• 35.
    Ahlbäck, Sven
    Royal College of Music in Stockholm, Department of Folk Music. Kungliga Musikhögskolan, Stockholm.
    What does AI learn from music?: on the problem of ground truth in music and the power of concepts2020Conference paper (Refereed)
    Abstract [en]

    Many AI applications on music relates to music theoretical models, in the sense of musical concepts and ideas of how music works, that are not always made explicit, explicitly discussed or questioned. Already the choice of representations of music and sound as well as the selection of data for training models can influence models and creative output greatly. Here we will give some examples of problems arising when modelling basic musical features, from the experience of developing  automatic music notation.

  • 36.
    Ahlen, Anders
    et al.
    Uppsala Univ, Sweden; Univ Newcastle, Australia.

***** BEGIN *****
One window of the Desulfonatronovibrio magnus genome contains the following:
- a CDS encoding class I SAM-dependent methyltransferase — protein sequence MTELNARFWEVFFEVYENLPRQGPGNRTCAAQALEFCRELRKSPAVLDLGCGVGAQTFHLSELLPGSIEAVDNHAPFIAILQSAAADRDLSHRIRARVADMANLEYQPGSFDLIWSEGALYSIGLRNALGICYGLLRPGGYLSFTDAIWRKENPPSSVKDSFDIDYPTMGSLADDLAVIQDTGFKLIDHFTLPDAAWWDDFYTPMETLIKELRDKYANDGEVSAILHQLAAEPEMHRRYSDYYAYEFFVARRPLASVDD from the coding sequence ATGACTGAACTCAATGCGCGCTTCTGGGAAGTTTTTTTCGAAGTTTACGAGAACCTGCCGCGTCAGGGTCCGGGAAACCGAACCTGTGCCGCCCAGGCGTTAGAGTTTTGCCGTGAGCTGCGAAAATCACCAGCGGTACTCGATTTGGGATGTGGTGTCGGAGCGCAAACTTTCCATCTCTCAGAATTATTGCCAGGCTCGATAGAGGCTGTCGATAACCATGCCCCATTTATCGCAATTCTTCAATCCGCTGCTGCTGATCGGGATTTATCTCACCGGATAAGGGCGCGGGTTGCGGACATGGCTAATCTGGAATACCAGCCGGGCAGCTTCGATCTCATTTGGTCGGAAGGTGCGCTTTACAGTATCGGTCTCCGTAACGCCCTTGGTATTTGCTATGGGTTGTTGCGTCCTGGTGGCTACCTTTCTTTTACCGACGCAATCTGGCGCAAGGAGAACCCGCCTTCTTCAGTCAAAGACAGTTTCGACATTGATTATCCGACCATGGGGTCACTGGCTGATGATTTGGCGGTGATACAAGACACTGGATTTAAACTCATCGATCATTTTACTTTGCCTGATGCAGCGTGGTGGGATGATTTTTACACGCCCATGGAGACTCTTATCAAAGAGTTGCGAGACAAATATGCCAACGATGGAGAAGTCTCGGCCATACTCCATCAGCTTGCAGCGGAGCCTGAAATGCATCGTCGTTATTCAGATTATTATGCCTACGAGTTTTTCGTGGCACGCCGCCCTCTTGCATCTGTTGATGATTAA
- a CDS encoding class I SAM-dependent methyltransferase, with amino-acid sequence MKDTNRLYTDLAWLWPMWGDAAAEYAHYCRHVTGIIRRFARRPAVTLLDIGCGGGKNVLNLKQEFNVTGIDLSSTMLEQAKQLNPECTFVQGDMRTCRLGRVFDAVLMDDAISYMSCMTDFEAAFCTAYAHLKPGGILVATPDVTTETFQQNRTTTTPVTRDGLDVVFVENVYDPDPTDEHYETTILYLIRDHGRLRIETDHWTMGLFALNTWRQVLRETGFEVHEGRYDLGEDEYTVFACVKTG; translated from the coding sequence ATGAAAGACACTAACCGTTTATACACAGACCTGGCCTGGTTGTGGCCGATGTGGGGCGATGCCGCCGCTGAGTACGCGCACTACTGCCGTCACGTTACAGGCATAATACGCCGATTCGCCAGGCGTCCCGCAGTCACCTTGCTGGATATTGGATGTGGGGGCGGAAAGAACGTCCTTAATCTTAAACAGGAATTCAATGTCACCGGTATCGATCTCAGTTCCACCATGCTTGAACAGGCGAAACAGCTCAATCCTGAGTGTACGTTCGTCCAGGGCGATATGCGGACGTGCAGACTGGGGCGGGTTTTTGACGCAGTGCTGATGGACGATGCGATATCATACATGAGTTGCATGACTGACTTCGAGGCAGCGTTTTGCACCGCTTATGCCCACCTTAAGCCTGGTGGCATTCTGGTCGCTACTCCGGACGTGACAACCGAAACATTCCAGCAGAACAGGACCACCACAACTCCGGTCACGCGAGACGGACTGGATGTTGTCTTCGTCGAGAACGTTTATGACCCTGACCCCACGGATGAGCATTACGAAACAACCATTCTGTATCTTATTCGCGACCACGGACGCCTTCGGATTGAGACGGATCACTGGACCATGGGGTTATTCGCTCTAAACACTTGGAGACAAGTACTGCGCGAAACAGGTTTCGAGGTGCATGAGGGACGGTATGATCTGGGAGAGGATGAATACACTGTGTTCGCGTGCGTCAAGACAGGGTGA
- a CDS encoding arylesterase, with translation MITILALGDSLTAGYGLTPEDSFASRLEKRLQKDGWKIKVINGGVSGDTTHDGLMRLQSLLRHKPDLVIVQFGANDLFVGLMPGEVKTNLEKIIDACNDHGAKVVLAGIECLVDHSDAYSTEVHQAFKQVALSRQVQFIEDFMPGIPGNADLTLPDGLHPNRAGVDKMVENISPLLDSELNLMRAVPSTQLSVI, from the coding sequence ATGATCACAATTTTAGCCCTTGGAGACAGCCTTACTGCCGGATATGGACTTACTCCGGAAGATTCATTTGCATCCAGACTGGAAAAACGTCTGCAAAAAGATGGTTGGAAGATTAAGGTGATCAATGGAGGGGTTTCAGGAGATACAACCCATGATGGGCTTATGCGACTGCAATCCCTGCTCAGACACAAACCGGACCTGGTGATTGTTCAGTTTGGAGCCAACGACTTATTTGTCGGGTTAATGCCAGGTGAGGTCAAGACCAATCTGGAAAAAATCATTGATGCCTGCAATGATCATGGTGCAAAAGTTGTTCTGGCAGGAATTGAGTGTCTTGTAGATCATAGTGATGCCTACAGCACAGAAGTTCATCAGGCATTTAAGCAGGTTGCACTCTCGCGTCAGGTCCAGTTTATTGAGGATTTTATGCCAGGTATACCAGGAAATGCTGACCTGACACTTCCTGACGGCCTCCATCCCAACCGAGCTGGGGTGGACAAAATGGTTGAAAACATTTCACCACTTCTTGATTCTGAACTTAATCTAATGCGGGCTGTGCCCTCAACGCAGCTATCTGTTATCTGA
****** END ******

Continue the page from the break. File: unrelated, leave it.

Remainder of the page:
Akerberg, Johan
    ABB Corp, Sweden.
    Eriksson, Markus
    Scania CV, Sweden.
    Isaksson, Alf
    Linköping University, Department of Electrical Engineering. Linköping University, Faculty of Science & Engineering. Univ Newcastle, Australia; Royal Inst Technol, Sweden; ABB Corp Res, Sweden.
    Iwaki, Takuya
    JGC Corp, Japan; KTH Royal Inst Technol, Sweden.
    Johansson, Karl Henrik
    KTH Royal Inst Technol, Sweden.
    Knorn, Steffi
    Univ Newcastle, Australia; Uppsala Univ, Sweden.
    Lindh, Thomas
    Iggesund Mill, Sweden.
    Sandberg, Henrik
    KTH Royal Inst Technol, Sweden; CALTECH, CA 91125 USA; MIT, MA 02139 USA.
    Toward Wireless Control in Industrial Process Automation: A Case Study at a Paper Mill2019In: IEEE CONTROL SYSTEMS MAGAZINE, ISSN 1066-033X, Vol. 39, no 5, p. 36-57Article in journal (Refereed)